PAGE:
Academiology’s editors invited me to contribute a post about my experiences completing my M.A. while writing Darkest Hours.
For the most recent episode of Writer’s Block on CJSW, I answered the Writer’s Block Questionnaire. The episode also features a reading by Clea Roberts and an interview with the great Suzette Mayr. Stream online.
Note: Just to be clear, when I describe Trump as someone who can be “funny,” what I mean to say is that Trump himself is a disgraceful joke worthy of mockery.
The dialogue on Star Wars continues with a discussion over the influence of D.W. Griffith and silent cinema on George Lucas’s films.
My Star Wars dialogue with Neil Bahadur, Isiah Medina, Chelsea Phillips-Carr and Isaac Goes continues on MUBI Notebook.
“As a graduate student, some stories in Darkest Hours hit a little too close to home. The story ‘Sabbatical,’ for example, offers a wonderful look into the agony and anxiety that accompanies the thesis writing process. This particular story shows the brilliant craftmanship behind this collection.”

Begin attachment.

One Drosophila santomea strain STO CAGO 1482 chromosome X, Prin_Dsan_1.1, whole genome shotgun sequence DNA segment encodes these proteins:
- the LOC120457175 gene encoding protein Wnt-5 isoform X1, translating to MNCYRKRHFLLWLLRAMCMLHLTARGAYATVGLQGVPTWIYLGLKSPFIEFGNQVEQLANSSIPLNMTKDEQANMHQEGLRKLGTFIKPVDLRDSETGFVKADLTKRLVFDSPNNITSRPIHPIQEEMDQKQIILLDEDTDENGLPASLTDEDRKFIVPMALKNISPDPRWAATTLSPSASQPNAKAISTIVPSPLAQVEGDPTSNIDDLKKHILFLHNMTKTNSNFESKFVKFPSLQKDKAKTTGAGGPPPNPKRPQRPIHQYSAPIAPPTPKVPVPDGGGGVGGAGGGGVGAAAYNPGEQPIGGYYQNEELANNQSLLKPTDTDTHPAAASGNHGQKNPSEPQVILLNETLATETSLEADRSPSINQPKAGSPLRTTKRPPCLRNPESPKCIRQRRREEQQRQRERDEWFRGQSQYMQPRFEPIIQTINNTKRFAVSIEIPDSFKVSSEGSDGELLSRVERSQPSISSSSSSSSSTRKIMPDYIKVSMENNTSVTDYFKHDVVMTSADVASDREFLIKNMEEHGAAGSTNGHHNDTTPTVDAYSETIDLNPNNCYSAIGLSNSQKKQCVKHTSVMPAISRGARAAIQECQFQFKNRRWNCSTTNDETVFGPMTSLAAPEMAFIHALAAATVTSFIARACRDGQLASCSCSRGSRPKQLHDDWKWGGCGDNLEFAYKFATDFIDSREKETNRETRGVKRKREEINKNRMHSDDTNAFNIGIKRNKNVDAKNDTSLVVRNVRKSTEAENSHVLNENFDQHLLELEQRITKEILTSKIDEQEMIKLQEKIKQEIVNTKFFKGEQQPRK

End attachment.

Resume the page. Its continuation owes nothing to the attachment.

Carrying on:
Huge thanks for this!
“I’ve spent a lot of time thinking and writing about George Lucas’s work, especially his Star Wars films; I hold this six-part series in extremely high regard, especially the prequel trilogy. In my Bright Lights Film Journal article Star Wars Episode III: Revenge of the Sith: George Lucas’s Greatest Artistic Statement?, I discuss the breadth of Lucas’s extratextual reference and his brazenly unique sensibility. In George Lucas’s Wildest Vision: Retrofuturist Auteurism in Star Wars Episode II: Attack of the Clones (2002), I pay serious mind to Lucas’s interest in cinematic form and his avant-garde background, unpacking the ways in which his early experimental projects inform his later work.
For the purpose of this dialogue I wanted to hear input from several of my favorite film critics. I categorize Disney’s spin-off entries separately from Lucas’s work, given the corporation’s decision to disregard his existing outlines, but some of the contributors acknowledged the new films’ relation to (or distance from) the existing saga. I decided to pose broad, open-ended questions about these films, hoping to open up the possibilities for conversation as much as possible.”